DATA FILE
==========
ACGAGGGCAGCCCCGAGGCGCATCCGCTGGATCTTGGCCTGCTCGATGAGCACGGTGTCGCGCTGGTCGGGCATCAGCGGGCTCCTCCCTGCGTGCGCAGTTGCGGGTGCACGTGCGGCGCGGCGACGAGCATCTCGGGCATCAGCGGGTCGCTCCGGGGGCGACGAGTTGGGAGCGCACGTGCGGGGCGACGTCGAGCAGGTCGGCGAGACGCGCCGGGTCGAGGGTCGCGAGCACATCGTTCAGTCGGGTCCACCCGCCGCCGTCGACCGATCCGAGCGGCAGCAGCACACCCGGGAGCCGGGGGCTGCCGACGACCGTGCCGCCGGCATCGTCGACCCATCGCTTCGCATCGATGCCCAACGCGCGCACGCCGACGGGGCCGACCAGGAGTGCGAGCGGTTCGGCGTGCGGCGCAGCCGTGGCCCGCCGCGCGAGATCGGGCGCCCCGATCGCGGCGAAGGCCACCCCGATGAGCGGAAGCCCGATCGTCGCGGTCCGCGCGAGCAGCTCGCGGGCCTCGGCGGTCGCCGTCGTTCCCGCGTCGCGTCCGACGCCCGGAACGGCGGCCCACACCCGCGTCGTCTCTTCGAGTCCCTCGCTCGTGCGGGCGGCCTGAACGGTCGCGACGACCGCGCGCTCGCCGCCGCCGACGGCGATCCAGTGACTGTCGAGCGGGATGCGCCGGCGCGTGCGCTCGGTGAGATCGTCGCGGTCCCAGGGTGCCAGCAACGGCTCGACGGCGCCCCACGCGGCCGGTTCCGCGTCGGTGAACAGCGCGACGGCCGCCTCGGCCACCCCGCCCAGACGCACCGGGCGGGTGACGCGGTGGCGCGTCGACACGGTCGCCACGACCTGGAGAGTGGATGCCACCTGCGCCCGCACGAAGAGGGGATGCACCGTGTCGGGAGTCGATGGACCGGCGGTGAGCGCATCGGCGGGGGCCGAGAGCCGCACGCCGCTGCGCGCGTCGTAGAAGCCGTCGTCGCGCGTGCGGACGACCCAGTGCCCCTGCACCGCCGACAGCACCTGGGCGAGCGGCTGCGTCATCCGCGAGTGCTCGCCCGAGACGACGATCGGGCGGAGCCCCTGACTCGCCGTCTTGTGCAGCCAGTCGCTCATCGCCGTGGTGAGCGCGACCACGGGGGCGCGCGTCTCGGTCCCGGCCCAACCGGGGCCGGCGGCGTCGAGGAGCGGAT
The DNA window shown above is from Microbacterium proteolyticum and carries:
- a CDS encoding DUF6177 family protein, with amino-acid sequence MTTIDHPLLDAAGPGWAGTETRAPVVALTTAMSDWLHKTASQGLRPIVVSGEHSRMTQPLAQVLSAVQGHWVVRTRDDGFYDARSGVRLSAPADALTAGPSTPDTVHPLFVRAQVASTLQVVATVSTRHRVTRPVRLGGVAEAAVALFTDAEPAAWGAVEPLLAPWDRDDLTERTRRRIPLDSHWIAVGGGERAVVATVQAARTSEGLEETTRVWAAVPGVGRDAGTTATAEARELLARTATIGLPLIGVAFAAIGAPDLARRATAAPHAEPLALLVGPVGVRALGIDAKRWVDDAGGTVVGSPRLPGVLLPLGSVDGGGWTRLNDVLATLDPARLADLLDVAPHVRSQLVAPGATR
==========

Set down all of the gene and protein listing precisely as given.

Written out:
ACGAGGGCAGCCCCGAGGCGCATCCGCTGGATCTTGGCCTGCTCGATGAGCACGGTGTCGCGCTGGTCGGGCATCAGCGGGCTCCTCCCTGCGTGCGCAGTTGCGGGTGCACGTGCGGCGCGGCGACGAGCATCTCGGGCATCAGCGGGTCGCTCCGGGGGCGACGAGTTGGGAGCGCACGTGCGGGGCGACGTCGAGCAGGTCGGCGAGACGCGCCGGGTCGAGGGTCGCGAGCACATCGTTCAGTCGGGTCCACCCGCCGCCGTCGACCGATCCGAGCGGCAGCAGCACACCCGGGAGCCGGGGGCTGCCGACGACCGTGCCGCCGGCATCGTCGACCCATCGCTTCGCATCGATGCCCAACGCGCGCACGCCGACGGGGCCGACCAGGAGTGCGAGCGGTTCGGCGTGCGGCGCAGCCGTGGCCCGCCGCGCGAGATCGGGCGCCCCGATCGCGGCGAAGGCCACCCCGATGAGCGGAAGCCCGATCGTCGCGGTCCGCGCGAGCAGCTCGCGGGCCTCGGCGGTCGCCGTCGTTCCCGCGTCGCGTCCGACGCCCGGAACGGCGGCCCACACCCGCGTCGTCTCTTCGAGTCCCTCGCTCGTGCGGGCGGCCTGAACGGTCGCGACGACCGCGCGCTCGCCGCCGCCGACGGCGATCCAGTGACTGTCGAGCGGGATGCGCCGGCGCGTGCGCTCGGTGAGATCGTCGCGGTCCCAGGGTGCCAGCAACGGCTCGACGGCGCCCCACGCGGCCGGTTCCGCGTCGGTGAACAGCGCGACGGCCGCCTCGGCCACCCCGCCCAGACGCACCGGGCGGGTGACGCGGTGGCGCGTCGACACGGTCGCCACGACCTGGAGAGTGGATGCCACCTGCGCCCGCACGAAGAGGGGATGCACCGTGTCGGGAGTCGATGGACCGGCGGTGAGCGCATCGGCGGGGGCCGAGAGCCGCACGCCGCTGCGCGCGTCGTAGAAGCCGTCGTCGCGCGTGCGGACGACCCAGTGCCCCTGCACCGCCGACAGCACCTGGGCGAGCGGCTGCGTCATCCGCGAGTGCTCGCCCGAGACGACGATCGGGCGGAGCCCCTGACTCGCCGTCTTGTGCAGCCAGTCGCTCATCGCCGTGGTGAGCGCGACCACGGGGGCGCGCGTCTCGGTCCCGGCCCAACCGGGGCCGGCGGCGTCGAGGAGCGGAT
The DNA window shown above is from Microbacterium proteolyticum and carries:
- a CDS encoding DUF6177 family protein, with amino-acid sequence MTTIDHPLLDAAGPGWAGTETRAPVVALTTAMSDWLHKTASQGLRPIVVSGEHSRMTQPLAQVLSAVQGHWVVRTRDDGFYDARSGVRLSAPADALTAGPSTPDTVHPLFVRAQVASTLQVVATVSTRHRVTRPVRLGGVAEAAVALFTDAEPAAWGAVEPLLAPWDRDDLTERTRRRIPLDSHWIAVGGGERAVVATVQAARTSEGLEETTRVWAAVPGVGRDAGTTATAEARELLARTATIGLPLIGVAFAAIGAPDLARRATAAPHAEPLALLVGPVGVRALGIDAKRWVDDAGGTVVGSPRLPGVLLPLGSVDGGGWTRLNDVLATLDPARLADLLDVAPHVRSQLVAPGATR